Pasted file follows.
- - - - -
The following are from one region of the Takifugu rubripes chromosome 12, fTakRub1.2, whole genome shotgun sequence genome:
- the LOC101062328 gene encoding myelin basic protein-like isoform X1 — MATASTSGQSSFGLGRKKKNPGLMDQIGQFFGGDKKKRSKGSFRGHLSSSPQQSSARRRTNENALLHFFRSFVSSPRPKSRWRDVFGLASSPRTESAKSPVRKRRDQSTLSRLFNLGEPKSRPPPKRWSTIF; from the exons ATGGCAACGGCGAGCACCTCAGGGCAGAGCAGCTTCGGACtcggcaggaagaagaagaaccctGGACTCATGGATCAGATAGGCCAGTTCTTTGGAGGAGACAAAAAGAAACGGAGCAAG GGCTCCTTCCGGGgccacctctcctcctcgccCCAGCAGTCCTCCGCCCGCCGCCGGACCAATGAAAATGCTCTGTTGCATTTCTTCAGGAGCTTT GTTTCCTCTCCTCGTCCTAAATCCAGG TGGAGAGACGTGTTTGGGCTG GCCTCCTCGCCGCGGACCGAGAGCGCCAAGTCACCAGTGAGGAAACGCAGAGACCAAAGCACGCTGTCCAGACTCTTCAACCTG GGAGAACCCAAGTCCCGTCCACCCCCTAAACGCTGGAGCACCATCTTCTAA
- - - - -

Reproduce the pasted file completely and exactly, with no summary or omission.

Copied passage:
The following are from one region of the Takifugu rubripes chromosome 12, fTakRub1.2, whole genome shotgun sequence genome:
- the LOC101062328 gene encoding myelin basic protein-like isoform X1 — MATASTSGQSSFGLGRKKKNPGLMDQIGQFFGGDKKKRSKGSFRGHLSSSPQQSSARRRTNENALLHFFRSFVSSPRPKSRWRDVFGLASSPRTESAKSPVRKRRDQSTLSRLFNLGEPKSRPPPKRWSTIF; from the exons ATGGCAACGGCGAGCACCTCAGGGCAGAGCAGCTTCGGACtcggcaggaagaagaagaaccctGGACTCATGGATCAGATAGGCCAGTTCTTTGGAGGAGACAAAAAGAAACGGAGCAAG GGCTCCTTCCGGGgccacctctcctcctcgccCCAGCAGTCCTCCGCCCGCCGCCGGACCAATGAAAATGCTCTGTTGCATTTCTTCAGGAGCTTT GTTTCCTCTCCTCGTCCTAAATCCAGG TGGAGAGACGTGTTTGGGCTG GCCTCCTCGCCGCGGACCGAGAGCGCCAAGTCACCAGTGAGGAAACGCAGAGACCAAAGCACGCTGTCCAGACTCTTCAACCTG GGAGAACCCAAGTCCCGTCCACCCCCTAAACGCTGGAGCACCATCTTCTAA